(and keep going to the bottom of this post, nice Sparhawk Stormy Oil Paintings, too!)1.Cliffs at Sennen near Land's End in CornwallThey’re having a weather experience4.Cornish Coast at Porthleven, 20 miles east of Porthchapel Beach in Cornwall, (below is the lighthouse getting a drench……)6.Longships Lighthouse off Cornish coastand they have8.Cornwall had it before, quite a coastline.  2.Land's End, CornwallMust be some brilliant architecture and bricklaying because the houses survive the turmoil.  5.PORTHLEVEN IN CORNWALL, 63 FT WAVES IN ST IVES

coast of cornwal, Sennen 



Don’t turn your back on the ocean is still good advice.  9. Photographer towed 50 feet along beach by crashing wavesIf you’re out there taking pictures, don’t forget to duck (the woman above, a photographer, got knocked down and dragged fifty feet on the beach, and survived with a bloody face and broken arm).


You can be in for a great treat in the hours and nights following turbulent skies.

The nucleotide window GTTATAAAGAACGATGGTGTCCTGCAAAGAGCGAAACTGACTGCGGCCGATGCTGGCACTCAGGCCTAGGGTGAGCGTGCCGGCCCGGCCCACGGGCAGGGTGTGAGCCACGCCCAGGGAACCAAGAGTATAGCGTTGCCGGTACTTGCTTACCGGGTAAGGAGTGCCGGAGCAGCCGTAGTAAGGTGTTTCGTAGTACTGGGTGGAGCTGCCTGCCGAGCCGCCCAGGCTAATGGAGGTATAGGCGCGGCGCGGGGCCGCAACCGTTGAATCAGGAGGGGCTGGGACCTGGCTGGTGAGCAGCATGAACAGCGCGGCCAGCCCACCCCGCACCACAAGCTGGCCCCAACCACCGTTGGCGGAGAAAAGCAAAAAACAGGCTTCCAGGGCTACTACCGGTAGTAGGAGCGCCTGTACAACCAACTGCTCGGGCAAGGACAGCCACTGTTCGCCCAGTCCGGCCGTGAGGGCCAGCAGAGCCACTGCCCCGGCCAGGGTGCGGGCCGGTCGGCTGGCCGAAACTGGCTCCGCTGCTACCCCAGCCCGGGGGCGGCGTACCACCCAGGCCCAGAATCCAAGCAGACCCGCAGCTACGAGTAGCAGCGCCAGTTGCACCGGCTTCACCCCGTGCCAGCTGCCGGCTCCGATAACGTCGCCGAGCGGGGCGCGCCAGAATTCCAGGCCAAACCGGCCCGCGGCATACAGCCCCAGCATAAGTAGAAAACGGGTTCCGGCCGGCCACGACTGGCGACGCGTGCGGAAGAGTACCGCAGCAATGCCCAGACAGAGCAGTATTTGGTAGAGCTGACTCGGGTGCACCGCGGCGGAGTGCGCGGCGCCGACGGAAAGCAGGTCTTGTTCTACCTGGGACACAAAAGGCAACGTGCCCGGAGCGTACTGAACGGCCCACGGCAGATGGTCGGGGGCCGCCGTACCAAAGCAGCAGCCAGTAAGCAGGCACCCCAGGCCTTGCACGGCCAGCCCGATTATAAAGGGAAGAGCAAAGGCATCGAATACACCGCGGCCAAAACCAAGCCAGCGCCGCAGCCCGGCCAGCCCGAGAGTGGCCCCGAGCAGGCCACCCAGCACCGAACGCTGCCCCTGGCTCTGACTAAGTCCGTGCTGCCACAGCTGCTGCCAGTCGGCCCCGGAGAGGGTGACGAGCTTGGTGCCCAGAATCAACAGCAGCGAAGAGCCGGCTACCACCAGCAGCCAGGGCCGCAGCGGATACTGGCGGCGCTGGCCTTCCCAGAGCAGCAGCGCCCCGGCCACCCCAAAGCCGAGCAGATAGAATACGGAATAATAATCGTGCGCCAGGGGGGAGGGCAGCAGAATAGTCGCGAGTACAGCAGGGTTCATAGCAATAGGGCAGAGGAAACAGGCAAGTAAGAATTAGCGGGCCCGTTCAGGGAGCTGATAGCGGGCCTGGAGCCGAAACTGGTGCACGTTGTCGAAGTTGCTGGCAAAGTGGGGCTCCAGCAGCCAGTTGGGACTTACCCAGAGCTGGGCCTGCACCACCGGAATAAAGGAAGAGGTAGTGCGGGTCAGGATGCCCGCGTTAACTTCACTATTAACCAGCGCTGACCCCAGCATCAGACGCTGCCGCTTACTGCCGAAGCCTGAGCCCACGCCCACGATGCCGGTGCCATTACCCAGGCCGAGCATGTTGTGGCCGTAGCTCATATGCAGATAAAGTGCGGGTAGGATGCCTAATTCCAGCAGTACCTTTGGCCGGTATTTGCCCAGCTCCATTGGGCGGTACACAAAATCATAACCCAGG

Big Sur Dawn sky

Big Sur Dawn, original oil painting by Sparhawk


Big Sur River Meets Pacific

Big Sur Dawn, original oil painting by Sparhawk

South Coast The Wild Coast Is Lonely

Big Sur Dawn, original oil painting by Sparhawk


Humans do like wild weather.  Some even paint it.

Ocean, Wild Sky

Big Sur Dawn, original oil painting by Sparhawk

and the sweet aftermath……

Big Sur Sunset, Dunes


Starry Starry Night, Sept '12

Starry Starry Ocean Night, original oil by Sparhawk


(Photos of Storm Imogen from The UK Daily Mail, February 9, 2016)



HERON in the MEADOW, Signs of Spring


                                     HERON ON THE MEADOW ~~ Signs of Spring

Heron, 1     My neighbor and I spotted a marvelous tall slim bird in the meadow this morning, and it obliged my closeness  Heron, 2 with it’s